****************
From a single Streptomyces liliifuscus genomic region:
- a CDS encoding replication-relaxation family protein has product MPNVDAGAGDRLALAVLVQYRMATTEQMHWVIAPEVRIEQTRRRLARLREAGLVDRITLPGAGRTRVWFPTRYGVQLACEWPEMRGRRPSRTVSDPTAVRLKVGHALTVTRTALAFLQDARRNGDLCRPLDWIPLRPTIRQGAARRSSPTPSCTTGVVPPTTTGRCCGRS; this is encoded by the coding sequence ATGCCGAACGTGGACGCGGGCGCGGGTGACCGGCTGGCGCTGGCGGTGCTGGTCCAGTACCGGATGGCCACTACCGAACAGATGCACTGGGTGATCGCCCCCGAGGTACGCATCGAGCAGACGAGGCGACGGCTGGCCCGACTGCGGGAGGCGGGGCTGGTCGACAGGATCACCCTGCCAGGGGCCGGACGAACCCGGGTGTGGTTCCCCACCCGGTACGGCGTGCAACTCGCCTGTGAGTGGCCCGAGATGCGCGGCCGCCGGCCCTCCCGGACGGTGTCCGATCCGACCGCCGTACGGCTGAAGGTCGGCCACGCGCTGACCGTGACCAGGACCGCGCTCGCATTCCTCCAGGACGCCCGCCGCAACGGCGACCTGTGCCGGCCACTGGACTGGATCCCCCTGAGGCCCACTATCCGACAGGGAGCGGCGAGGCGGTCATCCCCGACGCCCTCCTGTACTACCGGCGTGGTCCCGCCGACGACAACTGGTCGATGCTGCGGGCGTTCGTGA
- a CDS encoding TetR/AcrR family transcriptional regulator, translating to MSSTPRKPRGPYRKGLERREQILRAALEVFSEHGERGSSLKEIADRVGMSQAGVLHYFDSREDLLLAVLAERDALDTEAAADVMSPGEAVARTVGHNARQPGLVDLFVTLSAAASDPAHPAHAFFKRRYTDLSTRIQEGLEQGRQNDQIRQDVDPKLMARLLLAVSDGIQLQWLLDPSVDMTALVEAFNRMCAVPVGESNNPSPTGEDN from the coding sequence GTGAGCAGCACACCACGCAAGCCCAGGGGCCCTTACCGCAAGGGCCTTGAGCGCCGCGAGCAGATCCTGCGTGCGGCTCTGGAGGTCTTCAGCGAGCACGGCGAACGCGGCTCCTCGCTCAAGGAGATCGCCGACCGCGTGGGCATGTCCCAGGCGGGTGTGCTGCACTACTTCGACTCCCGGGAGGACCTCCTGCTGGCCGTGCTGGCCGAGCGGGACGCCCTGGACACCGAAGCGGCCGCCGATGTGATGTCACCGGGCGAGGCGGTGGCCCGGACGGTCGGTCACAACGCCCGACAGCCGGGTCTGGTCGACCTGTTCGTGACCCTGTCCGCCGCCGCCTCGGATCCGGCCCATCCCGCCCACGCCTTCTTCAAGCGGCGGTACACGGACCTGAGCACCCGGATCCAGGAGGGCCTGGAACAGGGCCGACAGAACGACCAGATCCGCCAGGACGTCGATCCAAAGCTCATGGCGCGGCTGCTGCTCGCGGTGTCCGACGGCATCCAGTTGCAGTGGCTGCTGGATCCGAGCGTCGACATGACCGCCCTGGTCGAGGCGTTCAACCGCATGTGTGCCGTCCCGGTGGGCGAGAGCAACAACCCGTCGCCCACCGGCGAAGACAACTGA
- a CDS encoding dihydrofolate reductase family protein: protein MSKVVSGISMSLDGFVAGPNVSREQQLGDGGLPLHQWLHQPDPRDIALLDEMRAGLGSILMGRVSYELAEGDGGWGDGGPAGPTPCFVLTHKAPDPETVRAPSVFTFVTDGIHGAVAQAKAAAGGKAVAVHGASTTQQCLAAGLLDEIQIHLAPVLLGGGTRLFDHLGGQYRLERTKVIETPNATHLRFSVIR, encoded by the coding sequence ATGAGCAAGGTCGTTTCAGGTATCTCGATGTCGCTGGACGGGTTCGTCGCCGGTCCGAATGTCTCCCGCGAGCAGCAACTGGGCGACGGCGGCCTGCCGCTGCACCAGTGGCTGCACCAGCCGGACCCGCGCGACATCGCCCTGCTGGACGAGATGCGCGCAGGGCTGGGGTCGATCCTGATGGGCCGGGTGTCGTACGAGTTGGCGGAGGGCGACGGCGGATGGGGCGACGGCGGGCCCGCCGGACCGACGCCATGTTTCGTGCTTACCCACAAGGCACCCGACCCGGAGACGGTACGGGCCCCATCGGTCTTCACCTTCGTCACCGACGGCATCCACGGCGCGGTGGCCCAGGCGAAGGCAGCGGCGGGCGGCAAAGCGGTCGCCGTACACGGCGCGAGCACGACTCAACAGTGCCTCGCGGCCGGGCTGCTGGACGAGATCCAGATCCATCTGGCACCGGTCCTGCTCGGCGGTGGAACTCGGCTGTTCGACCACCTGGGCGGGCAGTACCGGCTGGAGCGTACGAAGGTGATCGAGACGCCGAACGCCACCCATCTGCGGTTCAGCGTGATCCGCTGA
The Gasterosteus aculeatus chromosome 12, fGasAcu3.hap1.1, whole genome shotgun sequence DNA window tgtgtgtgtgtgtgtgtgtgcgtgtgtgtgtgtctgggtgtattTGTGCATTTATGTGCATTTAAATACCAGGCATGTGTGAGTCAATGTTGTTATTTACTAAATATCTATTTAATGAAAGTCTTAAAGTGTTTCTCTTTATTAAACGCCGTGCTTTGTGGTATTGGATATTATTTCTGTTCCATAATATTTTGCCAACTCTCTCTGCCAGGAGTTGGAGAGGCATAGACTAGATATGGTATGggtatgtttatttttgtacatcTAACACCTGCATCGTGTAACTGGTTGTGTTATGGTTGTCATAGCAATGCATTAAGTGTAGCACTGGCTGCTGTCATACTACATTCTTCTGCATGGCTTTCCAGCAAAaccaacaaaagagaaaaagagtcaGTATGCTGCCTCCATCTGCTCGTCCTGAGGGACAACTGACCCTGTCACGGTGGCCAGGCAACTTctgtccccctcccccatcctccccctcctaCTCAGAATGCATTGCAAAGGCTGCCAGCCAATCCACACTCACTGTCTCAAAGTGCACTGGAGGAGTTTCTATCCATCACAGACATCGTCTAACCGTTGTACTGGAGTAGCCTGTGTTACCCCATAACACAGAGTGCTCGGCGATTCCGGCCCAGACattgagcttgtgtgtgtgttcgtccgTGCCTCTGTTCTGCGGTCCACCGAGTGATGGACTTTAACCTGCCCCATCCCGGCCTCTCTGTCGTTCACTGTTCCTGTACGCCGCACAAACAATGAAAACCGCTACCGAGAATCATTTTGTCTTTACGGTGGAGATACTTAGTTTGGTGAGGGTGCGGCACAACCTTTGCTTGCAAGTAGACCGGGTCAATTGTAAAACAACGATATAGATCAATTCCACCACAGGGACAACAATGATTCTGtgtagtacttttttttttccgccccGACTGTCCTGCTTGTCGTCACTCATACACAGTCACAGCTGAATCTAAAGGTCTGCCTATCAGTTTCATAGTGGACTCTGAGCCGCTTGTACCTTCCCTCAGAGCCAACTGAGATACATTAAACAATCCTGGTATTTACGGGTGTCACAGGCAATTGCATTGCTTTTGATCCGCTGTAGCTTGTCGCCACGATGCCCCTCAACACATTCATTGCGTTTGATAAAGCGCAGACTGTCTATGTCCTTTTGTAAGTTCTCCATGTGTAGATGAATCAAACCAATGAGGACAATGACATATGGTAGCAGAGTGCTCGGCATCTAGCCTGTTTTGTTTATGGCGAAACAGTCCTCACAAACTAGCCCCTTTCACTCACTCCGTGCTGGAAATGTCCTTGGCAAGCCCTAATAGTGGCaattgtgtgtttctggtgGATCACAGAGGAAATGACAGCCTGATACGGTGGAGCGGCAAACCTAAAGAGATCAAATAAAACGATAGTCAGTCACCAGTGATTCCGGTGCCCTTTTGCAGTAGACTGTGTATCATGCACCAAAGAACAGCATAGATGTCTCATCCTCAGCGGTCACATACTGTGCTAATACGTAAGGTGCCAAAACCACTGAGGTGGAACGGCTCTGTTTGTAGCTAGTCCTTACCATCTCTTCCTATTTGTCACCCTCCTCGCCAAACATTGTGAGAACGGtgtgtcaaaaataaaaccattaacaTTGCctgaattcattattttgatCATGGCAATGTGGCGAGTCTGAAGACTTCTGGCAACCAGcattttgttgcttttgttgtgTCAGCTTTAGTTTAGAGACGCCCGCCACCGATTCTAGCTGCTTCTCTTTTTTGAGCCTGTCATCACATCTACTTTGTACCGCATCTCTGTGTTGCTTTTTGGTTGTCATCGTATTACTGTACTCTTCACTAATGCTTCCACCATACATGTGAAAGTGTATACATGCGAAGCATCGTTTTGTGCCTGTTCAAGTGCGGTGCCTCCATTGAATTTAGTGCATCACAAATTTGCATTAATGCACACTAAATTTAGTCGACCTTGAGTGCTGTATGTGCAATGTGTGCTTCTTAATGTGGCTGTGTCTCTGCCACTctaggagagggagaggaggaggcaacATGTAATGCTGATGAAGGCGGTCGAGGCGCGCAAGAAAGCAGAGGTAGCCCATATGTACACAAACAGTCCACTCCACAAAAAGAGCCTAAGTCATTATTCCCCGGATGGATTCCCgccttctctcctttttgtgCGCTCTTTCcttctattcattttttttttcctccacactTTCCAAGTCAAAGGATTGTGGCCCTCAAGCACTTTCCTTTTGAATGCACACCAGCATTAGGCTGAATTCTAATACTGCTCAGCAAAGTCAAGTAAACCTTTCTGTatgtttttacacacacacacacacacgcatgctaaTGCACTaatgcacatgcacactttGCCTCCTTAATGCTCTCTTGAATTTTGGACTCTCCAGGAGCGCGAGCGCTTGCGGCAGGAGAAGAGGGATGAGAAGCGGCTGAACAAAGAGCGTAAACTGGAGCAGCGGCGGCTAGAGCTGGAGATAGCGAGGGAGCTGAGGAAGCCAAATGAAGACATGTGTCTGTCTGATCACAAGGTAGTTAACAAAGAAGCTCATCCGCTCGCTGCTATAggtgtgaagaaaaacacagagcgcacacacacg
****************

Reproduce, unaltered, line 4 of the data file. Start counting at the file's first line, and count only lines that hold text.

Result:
- a CDS encoding dihydrofolate reductase family protein: protein MSKVVSGISMSLDGFVAGPNVSREQQLGDGGLPLHQWLHQPDPRDIALLDEMRAGLGSILMGRVSYELAEGDGGWGDGGPAGPTPCFVLTHKAPDPETVRAPSVFTFVTDGIHGAVAQAKAAAGGKAVAVHGASTTQQCLAAGLLDEIQIHLAPVLLGGGTRLFDHLGGQYRLERTKVIETPNATHLRFSVIR, encoded by the coding sequence ATGAGCAAGGTCGTTTCAGGTATCTCGATGTCGCTGGACGGGTTCGTCGCCGGTCCGAATGTCTCCCGCGAGCAGCAACTGGGCGACGGCGGCCTGCCGCTGCACCAGTGGCTGCACCAGCCGGACCCGCGCGACATCGCCCTGCTGGACGAGATGCGCGCAGGGCTGGGGTCGATCCTGATGGGCCGGGTGTCGTACGAGTTGGCGGAGGGCGACGGCGGATGGGGCGACGGCGGGCCCGCCGGACCGACGCCATGTTTCGTGCTTACCCACAAGGCACCCGACCCGGAGACGGTACGGGCCCCATCGGTCTTCACCTTCGTCACCGACGGCATCCACGGCGCGGTGGCCCAGGCGAAGGCAGCGGCGGGCGGCAAAGCGGTCGCCGTACACGGCGCGAGCACGACTCAACAGTGCCTCGCGGCCGGGCTGCTGGACGAGATCCAGATCCATCTGGCACCGGTCCTGCTCGGCGGTGGAACTCGGCTGTTCGACCACCTGGGCGGGCAGTACCGGCTGGAGCGTACGAAGGTGATCGAGACGCCGAACGCCACCCATCTGCGGTTCAGCGTGATCCGCTGA